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Freelance and taxes: Turkey

Rates, deadlines, and general info on the country's taxation and tax reporting

Anastasiia R avatar
Written by Anastasiia R
Updated over a week ago

Because freelancers are not our employees and we don't pay taxes on payouts, they must declare any income received through Solar Staff by themselves.

To carry on tax accounting in Turkey for your Solar Staff income, you need to:

Tax residence in Turkey

The following persons are recognized as tax residents:

  • persons whose legal residence is in Turkey or who intend to settle in the country

  • persons who have lived in Turkey uninterruptedly for more than 6 months* in one calendar year

* Foreign individuals who have to remain in Turkey for more than 6 months due to force majeure (illness, arrest, etc.) or for the purposes of education, tourism, or a specific assignment (e.g., a business project) are considered non-residents of Turkey.

Turkey taxes its residents on their worldwide income, while non-residents are taxed on Turkish-source earnings only.

The tax ID (Vergi Kimlik Numarası) in Turkey is a unique 10-digit number needed to declare and pay taxes, receive remuneration, and open a bank account. There are two ways to obtain it:

  • Online application (requires a Turkish phone number)

  • In-person application at a tax office (requires a valid passport and its photocopy)

After your application is processed, you get a document where T.C. Vergi Kimlik Numarası / Potansiyel Vergi Kimlik Numarası is your Turkish tax ID number.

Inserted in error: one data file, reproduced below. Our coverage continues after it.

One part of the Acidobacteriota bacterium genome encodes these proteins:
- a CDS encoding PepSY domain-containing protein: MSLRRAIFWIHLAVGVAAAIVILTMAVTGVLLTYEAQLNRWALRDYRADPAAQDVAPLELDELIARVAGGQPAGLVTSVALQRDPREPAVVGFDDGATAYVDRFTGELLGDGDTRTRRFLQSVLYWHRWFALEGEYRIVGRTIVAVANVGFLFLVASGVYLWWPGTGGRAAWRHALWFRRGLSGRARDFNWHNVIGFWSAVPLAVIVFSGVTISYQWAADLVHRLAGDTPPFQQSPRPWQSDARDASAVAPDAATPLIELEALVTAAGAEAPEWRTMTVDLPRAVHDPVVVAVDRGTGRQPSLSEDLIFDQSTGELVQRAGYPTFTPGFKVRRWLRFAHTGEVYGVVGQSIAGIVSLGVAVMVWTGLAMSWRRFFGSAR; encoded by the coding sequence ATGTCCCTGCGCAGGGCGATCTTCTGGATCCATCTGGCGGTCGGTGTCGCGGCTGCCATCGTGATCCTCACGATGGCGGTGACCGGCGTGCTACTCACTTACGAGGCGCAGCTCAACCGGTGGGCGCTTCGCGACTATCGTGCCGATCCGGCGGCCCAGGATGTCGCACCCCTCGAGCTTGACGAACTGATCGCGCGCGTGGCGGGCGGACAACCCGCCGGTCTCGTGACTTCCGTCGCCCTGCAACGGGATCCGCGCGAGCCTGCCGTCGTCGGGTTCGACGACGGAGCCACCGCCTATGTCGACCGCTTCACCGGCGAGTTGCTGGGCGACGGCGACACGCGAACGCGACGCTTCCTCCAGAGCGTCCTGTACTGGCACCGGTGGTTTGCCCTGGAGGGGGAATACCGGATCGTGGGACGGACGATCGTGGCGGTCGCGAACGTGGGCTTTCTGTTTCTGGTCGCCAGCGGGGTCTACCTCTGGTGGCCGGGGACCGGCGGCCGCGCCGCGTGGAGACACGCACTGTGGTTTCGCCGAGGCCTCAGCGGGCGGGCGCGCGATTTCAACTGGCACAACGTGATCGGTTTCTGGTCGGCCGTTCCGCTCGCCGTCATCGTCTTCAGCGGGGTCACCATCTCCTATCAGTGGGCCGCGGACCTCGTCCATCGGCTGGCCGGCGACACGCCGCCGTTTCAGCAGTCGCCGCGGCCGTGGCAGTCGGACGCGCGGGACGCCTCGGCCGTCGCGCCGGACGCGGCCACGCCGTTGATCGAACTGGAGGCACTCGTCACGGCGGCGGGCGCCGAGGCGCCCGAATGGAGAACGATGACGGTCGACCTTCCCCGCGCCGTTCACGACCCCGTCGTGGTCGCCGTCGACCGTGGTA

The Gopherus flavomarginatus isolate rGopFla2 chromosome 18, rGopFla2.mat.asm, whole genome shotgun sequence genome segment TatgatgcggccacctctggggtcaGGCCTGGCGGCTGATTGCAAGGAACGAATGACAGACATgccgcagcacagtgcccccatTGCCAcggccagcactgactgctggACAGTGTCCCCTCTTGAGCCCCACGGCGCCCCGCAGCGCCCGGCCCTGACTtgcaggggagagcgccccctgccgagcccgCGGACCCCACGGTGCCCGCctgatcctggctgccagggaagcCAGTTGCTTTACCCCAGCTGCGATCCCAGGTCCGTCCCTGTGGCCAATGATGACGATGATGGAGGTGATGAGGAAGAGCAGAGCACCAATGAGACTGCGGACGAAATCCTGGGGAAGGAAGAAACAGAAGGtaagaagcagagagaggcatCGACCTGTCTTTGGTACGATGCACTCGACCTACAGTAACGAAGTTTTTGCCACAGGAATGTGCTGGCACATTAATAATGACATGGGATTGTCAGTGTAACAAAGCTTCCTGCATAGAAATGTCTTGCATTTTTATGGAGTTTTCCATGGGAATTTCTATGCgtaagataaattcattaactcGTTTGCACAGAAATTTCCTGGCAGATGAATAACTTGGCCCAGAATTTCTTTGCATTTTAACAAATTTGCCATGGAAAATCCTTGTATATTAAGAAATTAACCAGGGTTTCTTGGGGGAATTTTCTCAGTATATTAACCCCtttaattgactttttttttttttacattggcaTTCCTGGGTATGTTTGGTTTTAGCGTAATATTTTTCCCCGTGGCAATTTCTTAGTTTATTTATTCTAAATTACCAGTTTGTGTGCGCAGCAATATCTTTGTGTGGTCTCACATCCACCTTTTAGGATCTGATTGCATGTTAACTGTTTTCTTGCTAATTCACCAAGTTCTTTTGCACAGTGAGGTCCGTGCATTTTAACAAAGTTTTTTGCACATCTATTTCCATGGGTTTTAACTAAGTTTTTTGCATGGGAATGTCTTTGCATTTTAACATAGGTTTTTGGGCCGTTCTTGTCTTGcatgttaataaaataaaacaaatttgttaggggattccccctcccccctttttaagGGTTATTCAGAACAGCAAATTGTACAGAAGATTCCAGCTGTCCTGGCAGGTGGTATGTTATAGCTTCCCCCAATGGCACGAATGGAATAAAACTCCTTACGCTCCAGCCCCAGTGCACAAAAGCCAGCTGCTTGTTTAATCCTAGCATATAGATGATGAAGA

Freelancer in Turkey: taxes, deductions, and contributions

Tax liabilities in Turkey depend on the freelancer's status and/or fulfillment of certain conditions. Read on for more details.


In this status, freelancers pay income tax and can apply tax deductions. Tax liabilities:

  • Calculated in Turkish lira (TRY), income tax is levied on taxable income at progressive rates (as at 2022):

Taxable income, TRY

Tax rate*, %

Up to 32,000








Above 880,000


* The rate only applies to the excess amount. For example, for TRY 40,000 in income the tax calculation is as follows: (32,000 * 15%) + (8,000 * 20%) = TRY 6,400.

The taxable period for income tax is a calendar year. The tax return is filed on paper or online before March 31 of the year succeeding the reporting one. The tax is paid in 2 stages: at the time of filing the return and before the end of July (during the 4th month after the tax return is submitted).

  • This status affords the following deductions:

    • Сharitable contributions

    • Expenses on education (including for family members) not exceeding 10% of the tax base

    • Insurance premiums (for self and family) not exceeding 15% of the individual's monthly gross income and annual minimum wage

    • Advertising expenses, rent on premises used for carrying on business

    • Official employment only: social security contributions, income tax, stamp duty, insurance premiums, and unemployment insurance contributions

  • Social contributions: Turkey doesn't have a comprehensive social security system, with contributions payable only by those working under formal employment arrangements. Both the employer and the employee must make social security contributions.